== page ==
Calgary – The Western Hockey League today announced the Players of the Month
for November in both the Eastern Conference and Western Conference.
In the Eastern Conference, which includes the East and Central Divisions,
the Player of the Month is rookie goaltender Josh Harding of the Regina
The 17 year old from Regina, Saskatchewan, recorded a 1.70 goals against
average and a 0.934 save percentage in eight games during the Month of
November. He recorded seven wins and one loss.
Harding was also named Player of the Week for the week of November 4th,
2001. He is eligible for the 2002 NHL Entry Draft.
Josh Harding is a deserving choice as the Eastern Conference Player of the
Month for November.
In the Western Conference, which includes the B.C. and U.S. Divisions, the
Player of the Month is goaltender Jason Stone of the Kelowna Rockets.
Stone, a 19-year-old from Duncan, British Columbia recorded a 1.70 goals
against average and a 0.928 save percentage in ten games including two
shutouts during the Month of November. He recorded seven wins, one loss and
a tie. Stone is a free agent.
Jason Stone is also a deserving choice as the Western Conference Player of
the Month for November.
Will Year Five Be The Charm?
The game of hockey and the NHL is full of many logic beliefs and theory systems. Some of the most widely held ideas are actually contradictory to one-another. It isn’t a nice cookie-cutter world where you can input A and automatically assume that you will get an output of B, but in the midst of these sometimes unexpectantly generated results against the ‘rules’ we hold dearest, there still are some factors that do seem to play true time and again. One such passage that has historically played a very significant impact upon those who have played the game is the ‘magic’ of the fifth year and/or age 22/23 season.
Simply put, there is some pretty suggestive evidence to indicate that a very large segment of players don’t actually arrive at their highest levels until they have either played a full four seasons and are in their fifth campaign, or are in the season where they turn 23 years of age. I use these two qualifiers because not everyone gets to the NHL at age 18 and thus some have their 23rd birthday before their fifth season.
The timing for this article is inspired by the arrival of two youngsters from the Boston Bruins reaching this juncture.
If you look at the current point leader board at the beginning of December for the NHL, it might be surprising to see that both Sergei Samsonov and Joe Thornton are firmly entrenched among the top 20 producers in the league.
Sergei Samsonov is actually 8th in league scoring after games as of Sunday, December 2nd. He does have games in hand to play on four of Read more »
Like most youthful hockey players growing up in Western Canada, University of Denver sniper Greg Barber has always dreamt of someday playing in the NHL. Emulating his hockey heroes on the streets of Kelowna, British Columbia, Barber has always been a standout wherever he’s played. If sheer determination was worth its weight in Black & Gold, then tip the scales in his favor for a longstanding future with the Bruins organization.
A standout for the Victoria Salsa of the BCHL, Barber’s superb play in 1998-99 earned him a BCHL all-star appearance and the Boston Bruins 207th overall selection at the 1999 NHL entry draft. Playing alongside Martin Kariya, Barber notched 41 goals and 82 points in 60 games for Victoria that year. When reached at his home on draft day, Barber was both shocked and surprised that his life long dream had taken a positive step forward.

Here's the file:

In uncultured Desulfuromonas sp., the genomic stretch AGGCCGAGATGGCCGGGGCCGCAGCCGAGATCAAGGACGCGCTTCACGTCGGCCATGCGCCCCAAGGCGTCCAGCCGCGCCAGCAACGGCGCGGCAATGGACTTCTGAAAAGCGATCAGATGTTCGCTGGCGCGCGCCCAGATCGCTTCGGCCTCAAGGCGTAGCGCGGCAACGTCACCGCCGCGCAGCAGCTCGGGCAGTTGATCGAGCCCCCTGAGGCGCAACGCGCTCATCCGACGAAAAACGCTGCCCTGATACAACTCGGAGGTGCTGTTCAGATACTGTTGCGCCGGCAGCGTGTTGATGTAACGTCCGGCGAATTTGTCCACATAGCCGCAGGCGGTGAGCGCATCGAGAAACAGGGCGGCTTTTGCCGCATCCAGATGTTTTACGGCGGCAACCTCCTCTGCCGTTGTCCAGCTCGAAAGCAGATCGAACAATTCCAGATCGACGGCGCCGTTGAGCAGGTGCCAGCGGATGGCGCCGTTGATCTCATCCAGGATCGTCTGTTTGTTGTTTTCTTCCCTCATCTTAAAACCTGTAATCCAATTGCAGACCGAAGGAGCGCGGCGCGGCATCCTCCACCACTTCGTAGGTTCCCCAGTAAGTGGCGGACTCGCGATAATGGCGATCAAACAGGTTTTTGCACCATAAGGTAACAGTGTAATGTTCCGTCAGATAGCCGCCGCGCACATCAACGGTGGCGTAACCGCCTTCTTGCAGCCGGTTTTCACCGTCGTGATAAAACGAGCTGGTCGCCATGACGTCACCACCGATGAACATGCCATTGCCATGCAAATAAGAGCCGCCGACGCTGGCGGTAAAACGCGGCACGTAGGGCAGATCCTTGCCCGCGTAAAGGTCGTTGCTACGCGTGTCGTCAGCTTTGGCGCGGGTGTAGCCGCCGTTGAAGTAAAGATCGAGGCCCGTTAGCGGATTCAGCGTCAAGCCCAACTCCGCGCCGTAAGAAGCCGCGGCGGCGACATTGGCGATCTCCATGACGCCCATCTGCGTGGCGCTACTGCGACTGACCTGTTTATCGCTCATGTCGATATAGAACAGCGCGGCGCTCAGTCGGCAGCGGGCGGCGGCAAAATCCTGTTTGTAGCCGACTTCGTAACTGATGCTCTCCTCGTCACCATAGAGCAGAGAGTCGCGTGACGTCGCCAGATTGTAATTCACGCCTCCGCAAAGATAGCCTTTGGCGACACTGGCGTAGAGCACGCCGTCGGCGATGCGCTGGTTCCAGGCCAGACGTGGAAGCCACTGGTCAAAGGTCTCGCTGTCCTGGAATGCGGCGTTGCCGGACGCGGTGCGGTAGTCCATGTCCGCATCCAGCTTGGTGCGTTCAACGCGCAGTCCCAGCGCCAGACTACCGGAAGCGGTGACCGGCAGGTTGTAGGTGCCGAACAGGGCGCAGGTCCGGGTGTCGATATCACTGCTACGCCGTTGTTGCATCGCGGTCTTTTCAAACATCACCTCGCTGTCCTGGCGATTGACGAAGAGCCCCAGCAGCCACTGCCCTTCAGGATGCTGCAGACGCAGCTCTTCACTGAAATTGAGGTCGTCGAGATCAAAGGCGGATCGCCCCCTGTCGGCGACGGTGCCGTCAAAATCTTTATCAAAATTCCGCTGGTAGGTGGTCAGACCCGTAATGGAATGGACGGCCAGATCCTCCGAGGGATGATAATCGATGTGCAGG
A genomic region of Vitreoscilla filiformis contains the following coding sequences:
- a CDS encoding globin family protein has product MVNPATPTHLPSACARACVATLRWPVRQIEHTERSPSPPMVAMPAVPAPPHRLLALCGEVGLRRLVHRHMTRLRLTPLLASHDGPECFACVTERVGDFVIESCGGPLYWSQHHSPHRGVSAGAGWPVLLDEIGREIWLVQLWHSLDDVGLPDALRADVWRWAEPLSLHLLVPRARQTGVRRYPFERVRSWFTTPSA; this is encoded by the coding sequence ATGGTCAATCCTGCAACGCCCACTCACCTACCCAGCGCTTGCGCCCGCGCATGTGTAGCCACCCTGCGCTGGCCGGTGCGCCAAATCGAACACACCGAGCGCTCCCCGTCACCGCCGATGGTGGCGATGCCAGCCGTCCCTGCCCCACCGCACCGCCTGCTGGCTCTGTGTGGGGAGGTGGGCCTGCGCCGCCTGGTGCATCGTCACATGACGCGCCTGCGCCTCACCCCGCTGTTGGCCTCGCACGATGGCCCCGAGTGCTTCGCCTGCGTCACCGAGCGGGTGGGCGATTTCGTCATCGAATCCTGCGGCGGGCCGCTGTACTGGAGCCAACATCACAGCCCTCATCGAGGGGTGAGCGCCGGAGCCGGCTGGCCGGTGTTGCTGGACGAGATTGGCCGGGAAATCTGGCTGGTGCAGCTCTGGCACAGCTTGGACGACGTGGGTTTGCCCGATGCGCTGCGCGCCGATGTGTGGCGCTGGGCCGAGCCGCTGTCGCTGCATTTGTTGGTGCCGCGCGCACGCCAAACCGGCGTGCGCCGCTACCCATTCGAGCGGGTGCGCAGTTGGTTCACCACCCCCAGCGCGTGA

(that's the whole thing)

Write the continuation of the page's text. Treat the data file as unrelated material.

“I wasn’t expecting a call or anything like that,” said Barber in an interview with hockeysfuture. “I was hanging with friends at my house and was not paying any attention to the draft. I was pretty happy. It was unexpected, so I was kind of shocked.”
His play struggled somewhat the following year as a freshman for the University of Denver. Known for being a big goal scorer, his adjustment from the BCHL to the WCHA was tougher on him than anyone had expected. He finished second in rookie scoring for Denver netting 7 goals and 15 points in 40 games. As a sophomore, he had a knack for late-minute heroics as he tallied two third-period game-tying markers. He equaled his freshman totals of 7goa Read more »
1. Allen, Bryan (D), Manitoba (AHL). Drafted: ’98 (1/4)
Vancouver (NHL) 7 GP, 0 G, 0 A, 0 P, 6 PIM.
Manitoba (AHL) 16 GP, 2 G, 5 A, 7 P, 47 PIM.
2. Chubarov, Artem (C), Manitoba (AHL). Drafted: ’98 (2/31)
Vancouver (NHL) 3 GP, 0 G, 0 A, 0 P, 0 PIM.
Manitoba (AHL) 18 GP, 7 G, 12 A, 19 P, 2 PIM.
3. Vydareny, Rene (D), Manitoba (AHL). Drafted: ’99 (3/69)
Manitoba (AHL) 6 GP, 1 G, 1 A, 2 P, 0 PIM.
Columbia (ECHL) 10 GP, 2 G, 1 A, 3 P, 9 PIM.
4. Auld, Alex (G), Manitoba (AHL). Acquired in a deal with Florida (2001)
Columbia (ECHL) 3 GP, 2 W, 0 L, 1 SOL, 2.21 GAA, .913 SV %.
5. Umberger, R.J. (C), Ohio State (CCHA). Drafted: ’01 (1/16)
Ohio State (CCHA) 14 GP, 6 G, 8 A, 14 P, 10 PIM.
6. Reid, Brandon (C), Manitoba Moose (AHL). Drafted: ’00 (7/208)
Manitoba (AHL) 19 GP, 1 G, 7 A, 8 P, 0 PIM.
7. Smith, Nathan (C), Swift Current (WHL). Drafted: ’00 (1/23)
Swift Current (WHL) 9 GP, 4 G, 7 A, 11 P, 8 PIM.
8. Komarniski, Zenith (D), Manitoba (AHL). Drafted: ’96 (3/75)
Manitoba (AHL) 21 GP, 2 G, 6 A, 8 P, 62 PIM.
9. Bell, Thatcher (C), Rimouski (QMJHL). Drafted: ’00 (3/71)
Rimouski (QMJHL) 23 GP, 8 G, 20 A, 28 P, 27 PIM.
10. Fedorov, Fedor (LW), Manitoba (AHL). Drafted: ’01 (3/66)
Manitoba (AHL) 8 GP, 2 G, 1 A, 3 P, 6 PIM. Read more »
Krys Kolanos wins Rookie of the Month
Calder Candidate Krys Kolanos has been named the NHL Rookie of the Month for November. Krys posted nine points (five goals, four assists) in 14 games, including a four-game scoring streak, and led all rookies with a plus/minus rating of +7. The 20-year old Kolanos has posted 13 points (eight goals, five assists) in 26 games to rank among the NHL’s top scoring rookies in goals (fourth) and points (fifth) and leads all rookies with four game-winning goals and a plus/minus rating of +9.
In winning Rookie Honors for November, Kolanos edged Atlanta Thrashers Dany Heatley, Ilya Kovalchuk, and Minnesota Wild Pascal Dupuis to capture the award.